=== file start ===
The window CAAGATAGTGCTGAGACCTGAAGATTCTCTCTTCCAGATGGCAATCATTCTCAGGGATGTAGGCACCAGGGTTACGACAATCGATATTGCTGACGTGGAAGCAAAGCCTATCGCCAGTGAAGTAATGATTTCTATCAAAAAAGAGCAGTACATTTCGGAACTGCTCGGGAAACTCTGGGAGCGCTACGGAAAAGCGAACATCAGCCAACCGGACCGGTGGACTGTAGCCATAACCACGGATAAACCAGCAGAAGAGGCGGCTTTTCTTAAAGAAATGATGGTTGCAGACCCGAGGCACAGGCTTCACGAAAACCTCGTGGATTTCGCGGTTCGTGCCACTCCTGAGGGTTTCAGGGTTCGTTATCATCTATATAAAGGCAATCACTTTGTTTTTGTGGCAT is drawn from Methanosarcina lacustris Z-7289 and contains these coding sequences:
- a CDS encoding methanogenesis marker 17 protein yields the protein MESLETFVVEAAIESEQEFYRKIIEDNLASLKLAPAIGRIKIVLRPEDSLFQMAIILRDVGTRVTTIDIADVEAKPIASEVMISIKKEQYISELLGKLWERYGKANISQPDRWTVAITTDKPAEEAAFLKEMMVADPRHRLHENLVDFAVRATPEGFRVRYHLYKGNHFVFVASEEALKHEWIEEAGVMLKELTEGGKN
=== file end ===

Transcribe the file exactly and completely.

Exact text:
The window CAAGATAGTGCTGAGACCTGAAGATTCTCTCTTCCAGATGGCAATCATTCTCAGGGATGTAGGCACCAGGGTTACGACAATCGATATTGCTGACGTGGAAGCAAAGCCTATCGCCAGTGAAGTAATGATTTCTATCAAAAAAGAGCAGTACATTTCGGAACTGCTCGGGAAACTCTGGGAGCGCTACGGAAAAGCGAACATCAGCCAACCGGACCGGTGGACTGTAGCCATAACCACGGATAAACCAGCAGAAGAGGCGGCTTTTCTTAAAGAAATGATGGTTGCAGACCCGAGGCACAGGCTTCACGAAAACCTCGTGGATTTCGCGGTTCGTGCCACTCCTGAGGGTTTCAGGGTTCGTTATCATCTATATAAAGGCAATCACTTTGTTTTTGTGGCAT is drawn from Methanosarcina lacustris Z-7289 and contains these coding sequences:
- a CDS encoding methanogenesis marker 17 protein yields the protein MESLETFVVEAAIESEQEFYRKIIEDNLASLKLAPAIGRIKIVLRPEDSLFQMAIILRDVGTRVTTIDIADVEAKPIASEVMISIKKEQYISELLGKLWERYGKANISQPDRWTVAITTDKPAEEAAFLKEMMVADPRHRLHENLVDFAVRATPEGFRVRYHLYKGNHFVFVASEEALKHEWIEEAGVMLKELTEGGKN